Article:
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Bugs mimic mice!
16 MARCH 2006

Assume you're a bug on an island without rats or mice. Do you start to fill the same ecological niche that these rodents occupy elsewhere? Specifically, do you eat seeds and spread them around the landscape -- a common role for small mammals?

3-d looking image of New ZealandIf you're a plant on an island where the cast of native small mammals includes nothing more than a couple of bats, do you start to rely on bugs to spread your seeds?

We're not asking these questions just because we like to sound smart (though we do...). We're asking because Kevin Burns, an assistant professor of biology at Victoria University of Wellington (New Zealand) was curious. He's a specialist in seed dispersal.

New Zealand image from original by NASA.

Nothing is more important to a plant than spreading to new territory, and they have plenty of mechanisms for moving seeds. Floating seeds spread in the water. Burr-like seeds spread on animal fur and feathers. Lightweight seeds move on the wind, or are transported when insects eat them. Mammals and birds eat large, fleshy fruits and distribute their seed in scats.

So how do heavy seeds get around in the absence of terrestrial mammals?

Grasshopper, with giant rear legs, looks at camera, perched on dry branch.
Many wetas live in trees, like this adult male Auckland tree weta (Hemideina thoracica). Courtesy G. Gibbs

Meet the weta
New Zealand is an oceanic island that broke away from the ancient super-continent Gondwanaland 80 million years ago, Burns wrote us by email. Before Polynesians and Europeans arrived, New Zealand had an impoverished cast of mammals.

Cropped image of two big grasshoppers are black, brown and yellow. Antennae are intertwined, wings are absent. click for larger photo Wetas are flightless grasshoppers native to New Zealand. This is an adult, male Wellington tree weta (Hemideina crassidens). Click photo for larger image. Courtesy G. Gibbs

Weta are flightless grasshoppers that are some of the biggest bugs in the world, Burns says. "They can reach over 70 millimeters in length and weigh over 70 grams," more than three times the average lab mouse. There are just over 100 species and they perform many of the same ecological services as rats and mice elsewhere. They are omnivorous, and feed on leaves, fruits, flowers and other insects."

You don't need a PhD to recognize that wetas are eating from the traditional menu of little rodents. "New Zealanders sometimes call weta 'invertebrate mice,'" he continued. "So we reasoned if weta really are invertebrate mice, they should disperse seeds, as mice and rats do elsewhere. "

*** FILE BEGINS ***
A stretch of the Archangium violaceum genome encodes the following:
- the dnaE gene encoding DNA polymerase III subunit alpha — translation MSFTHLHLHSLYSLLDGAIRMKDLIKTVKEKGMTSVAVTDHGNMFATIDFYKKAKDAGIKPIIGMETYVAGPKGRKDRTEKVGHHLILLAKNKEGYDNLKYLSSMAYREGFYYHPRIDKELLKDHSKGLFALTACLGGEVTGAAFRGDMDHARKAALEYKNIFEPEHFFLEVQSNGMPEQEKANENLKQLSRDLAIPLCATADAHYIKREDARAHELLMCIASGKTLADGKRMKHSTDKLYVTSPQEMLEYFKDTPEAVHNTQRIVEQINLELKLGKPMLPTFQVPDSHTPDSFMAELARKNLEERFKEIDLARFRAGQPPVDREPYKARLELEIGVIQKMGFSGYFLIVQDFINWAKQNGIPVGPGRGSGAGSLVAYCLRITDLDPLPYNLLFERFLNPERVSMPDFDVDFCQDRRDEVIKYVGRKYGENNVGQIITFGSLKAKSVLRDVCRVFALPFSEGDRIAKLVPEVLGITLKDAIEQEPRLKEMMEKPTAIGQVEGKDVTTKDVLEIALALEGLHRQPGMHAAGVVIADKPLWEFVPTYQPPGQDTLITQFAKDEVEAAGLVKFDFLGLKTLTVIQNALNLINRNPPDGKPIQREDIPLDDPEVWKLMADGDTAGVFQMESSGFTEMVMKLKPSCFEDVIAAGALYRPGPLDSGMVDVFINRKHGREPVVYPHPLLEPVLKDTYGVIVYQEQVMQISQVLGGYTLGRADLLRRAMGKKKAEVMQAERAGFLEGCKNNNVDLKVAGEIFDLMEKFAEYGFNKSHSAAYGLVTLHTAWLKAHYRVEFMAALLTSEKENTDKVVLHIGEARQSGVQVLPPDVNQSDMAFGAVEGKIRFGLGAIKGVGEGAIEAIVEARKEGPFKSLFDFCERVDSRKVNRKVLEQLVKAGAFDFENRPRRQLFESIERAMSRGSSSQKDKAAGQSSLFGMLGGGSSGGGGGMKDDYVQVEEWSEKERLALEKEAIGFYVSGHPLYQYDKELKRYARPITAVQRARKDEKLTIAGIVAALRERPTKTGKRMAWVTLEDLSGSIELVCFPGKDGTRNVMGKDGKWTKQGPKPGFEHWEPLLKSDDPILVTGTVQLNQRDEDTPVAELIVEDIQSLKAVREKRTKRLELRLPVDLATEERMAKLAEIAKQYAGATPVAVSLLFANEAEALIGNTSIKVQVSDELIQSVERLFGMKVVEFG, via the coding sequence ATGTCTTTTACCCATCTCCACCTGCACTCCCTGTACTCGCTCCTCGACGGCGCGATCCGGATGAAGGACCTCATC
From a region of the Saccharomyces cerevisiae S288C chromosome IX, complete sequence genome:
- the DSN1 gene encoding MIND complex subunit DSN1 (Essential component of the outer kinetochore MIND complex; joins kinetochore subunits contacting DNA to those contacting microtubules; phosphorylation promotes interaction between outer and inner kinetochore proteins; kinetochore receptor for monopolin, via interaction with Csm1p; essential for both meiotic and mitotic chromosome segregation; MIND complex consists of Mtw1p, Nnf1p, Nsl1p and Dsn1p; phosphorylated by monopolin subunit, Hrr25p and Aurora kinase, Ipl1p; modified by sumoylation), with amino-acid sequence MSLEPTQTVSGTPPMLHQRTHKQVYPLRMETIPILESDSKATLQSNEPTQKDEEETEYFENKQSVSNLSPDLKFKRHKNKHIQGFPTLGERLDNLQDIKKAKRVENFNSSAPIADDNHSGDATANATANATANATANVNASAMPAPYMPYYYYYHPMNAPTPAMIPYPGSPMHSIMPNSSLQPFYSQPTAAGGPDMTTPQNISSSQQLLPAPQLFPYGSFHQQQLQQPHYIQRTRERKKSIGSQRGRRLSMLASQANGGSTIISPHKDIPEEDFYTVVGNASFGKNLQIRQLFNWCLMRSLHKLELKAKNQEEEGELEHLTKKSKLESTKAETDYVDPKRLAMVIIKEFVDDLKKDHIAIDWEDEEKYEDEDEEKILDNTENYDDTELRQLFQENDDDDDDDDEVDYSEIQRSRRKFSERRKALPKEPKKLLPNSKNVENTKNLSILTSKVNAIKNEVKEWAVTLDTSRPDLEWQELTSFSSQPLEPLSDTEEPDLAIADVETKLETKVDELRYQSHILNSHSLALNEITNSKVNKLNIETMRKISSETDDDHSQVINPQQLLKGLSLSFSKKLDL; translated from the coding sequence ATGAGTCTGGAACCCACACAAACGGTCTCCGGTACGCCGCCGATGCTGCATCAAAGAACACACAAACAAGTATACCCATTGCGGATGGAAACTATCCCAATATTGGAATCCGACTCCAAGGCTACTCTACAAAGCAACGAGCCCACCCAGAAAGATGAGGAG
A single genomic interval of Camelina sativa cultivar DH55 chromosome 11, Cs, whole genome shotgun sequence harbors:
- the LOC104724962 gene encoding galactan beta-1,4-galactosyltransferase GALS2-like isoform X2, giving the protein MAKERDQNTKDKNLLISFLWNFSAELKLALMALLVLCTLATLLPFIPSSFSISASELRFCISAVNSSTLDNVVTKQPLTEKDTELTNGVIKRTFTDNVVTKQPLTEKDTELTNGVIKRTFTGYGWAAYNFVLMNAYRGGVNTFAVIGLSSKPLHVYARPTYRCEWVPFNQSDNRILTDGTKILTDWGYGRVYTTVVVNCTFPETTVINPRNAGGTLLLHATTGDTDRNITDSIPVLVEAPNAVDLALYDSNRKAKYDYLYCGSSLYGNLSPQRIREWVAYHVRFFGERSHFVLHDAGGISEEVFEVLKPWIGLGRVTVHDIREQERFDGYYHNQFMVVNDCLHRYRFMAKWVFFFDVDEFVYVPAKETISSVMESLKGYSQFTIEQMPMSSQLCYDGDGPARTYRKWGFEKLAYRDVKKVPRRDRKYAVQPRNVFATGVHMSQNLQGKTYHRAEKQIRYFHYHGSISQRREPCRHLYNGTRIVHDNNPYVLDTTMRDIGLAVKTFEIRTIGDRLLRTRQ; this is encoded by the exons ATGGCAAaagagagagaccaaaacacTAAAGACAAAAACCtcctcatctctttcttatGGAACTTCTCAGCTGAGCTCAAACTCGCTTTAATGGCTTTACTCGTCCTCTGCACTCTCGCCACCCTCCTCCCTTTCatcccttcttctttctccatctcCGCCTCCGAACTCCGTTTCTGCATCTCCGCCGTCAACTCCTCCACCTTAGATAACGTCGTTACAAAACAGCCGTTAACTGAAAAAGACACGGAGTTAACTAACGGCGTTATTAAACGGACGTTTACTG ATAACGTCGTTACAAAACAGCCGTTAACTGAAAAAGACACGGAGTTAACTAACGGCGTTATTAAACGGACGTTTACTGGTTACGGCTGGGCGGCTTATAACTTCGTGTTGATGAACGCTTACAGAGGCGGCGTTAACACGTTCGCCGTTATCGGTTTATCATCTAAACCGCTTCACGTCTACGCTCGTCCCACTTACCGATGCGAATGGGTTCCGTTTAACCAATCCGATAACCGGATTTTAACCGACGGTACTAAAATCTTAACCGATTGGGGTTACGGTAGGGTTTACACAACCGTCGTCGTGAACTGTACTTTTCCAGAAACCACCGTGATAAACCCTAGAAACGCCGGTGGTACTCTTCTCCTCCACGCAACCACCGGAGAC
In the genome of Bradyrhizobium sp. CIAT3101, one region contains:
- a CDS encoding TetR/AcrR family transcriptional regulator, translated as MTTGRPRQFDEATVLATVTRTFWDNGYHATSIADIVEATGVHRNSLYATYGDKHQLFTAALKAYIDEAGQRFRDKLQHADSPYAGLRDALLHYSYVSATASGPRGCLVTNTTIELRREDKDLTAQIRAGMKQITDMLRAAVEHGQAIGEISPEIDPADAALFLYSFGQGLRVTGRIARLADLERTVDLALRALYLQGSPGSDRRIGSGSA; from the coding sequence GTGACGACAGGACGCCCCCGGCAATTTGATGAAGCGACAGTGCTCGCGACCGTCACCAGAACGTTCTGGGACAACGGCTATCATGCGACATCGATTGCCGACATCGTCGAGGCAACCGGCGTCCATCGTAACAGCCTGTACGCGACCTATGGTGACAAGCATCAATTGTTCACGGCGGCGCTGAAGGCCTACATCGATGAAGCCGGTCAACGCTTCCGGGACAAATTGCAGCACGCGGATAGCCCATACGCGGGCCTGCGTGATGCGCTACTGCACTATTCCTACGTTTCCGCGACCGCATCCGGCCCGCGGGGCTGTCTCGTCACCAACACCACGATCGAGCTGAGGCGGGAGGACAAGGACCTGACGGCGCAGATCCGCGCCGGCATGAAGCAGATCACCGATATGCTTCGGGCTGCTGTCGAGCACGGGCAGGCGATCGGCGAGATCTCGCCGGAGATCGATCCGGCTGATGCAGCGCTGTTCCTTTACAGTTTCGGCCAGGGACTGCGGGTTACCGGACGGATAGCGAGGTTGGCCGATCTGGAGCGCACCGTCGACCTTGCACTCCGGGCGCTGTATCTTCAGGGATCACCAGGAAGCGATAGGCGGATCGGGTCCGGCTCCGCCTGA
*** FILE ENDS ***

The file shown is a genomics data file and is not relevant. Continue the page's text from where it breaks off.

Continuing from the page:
To study the issue, graduate student Catherine Duthie fed wetas the fruits of 19 plant species. As might be expected, many seeds were destroyed in the process. Five species, however, actually germinated better after their gastrointestinal jaunt.

In other words, having their seeds devoured gave these plants a "fitness advantage."

A statistical comparison of those five surviving species against the 14 that perished revealed a suite of differences in "fruit length, pulp mass, water content, fruit pulp percentage, and seed length," the researchers wrote. This suggests that plants and wetas are co-evolving in the kind of symbiotic relationship that is often seen between plants and other fruit-eating animals. Some new-world ants, for example, colonize acacia trees and protect them. The trees, in return, have special glands that produce a sugary syrup for feeding the ants.

enlarged image of reddish brown ants on bright green stalkThese ferocious ants uses a nasty sting to protect its home, the acacia tree. The acacia returns the favor by feeding the ants. Courtesy © Scott Camazine

In co-evolution, two or more species change to improve their own survival in a cascading series of steps that often lock them closer, so they begin to rely on each other for survival.

Ants protecting Bullhorn Acacia. Courtesy © Tim Brown
closeup of 2 ants on large tree thorn
(original image from Brown's Corcovado page)

Graduate duties
And then came the nifty part. Burns sent Duthie on a weta-scat hunt (are graduate students created for such glamorous tasks?). Duthie found that some scats did contain intact seeds, and that they did germinate in the lab. If the plants actually survive better when their seeds are eaten by wetas, the researchers wrote, "our results provide the first example of a mutualistic association between fleshy fruits and an insect fruit consumer."

Elegant black and brown grasshopper, rear legs speckled white, raised in air An immature female giant bluff weta (Deinacrida elegans). Click photo for larger image. Courtesy B. Robertson

The study does show, Burns informed us, that "weta are indeed ecological replacements for small mammals as seed dispersers." But that could change. In New Zealand, he added, "Humans have introduced rats, mice, a weasel and a variety of other mammals who are now serious problems. Introduced mammalian predators consume many types of native animals and have driven many to the brink of extinction. Weta are a popular item in their diet, and as a result, many weta can now be found only in areas where introduced mammals have been eradicated."

And as the wetas disappear, so could the native plants they transport....

-- David Tenenbaum

Bibliography
Seed Dispersal by Weta, C. Duthie, G. Gibbs, and K. C. Burns, Science, March 24, 2006.

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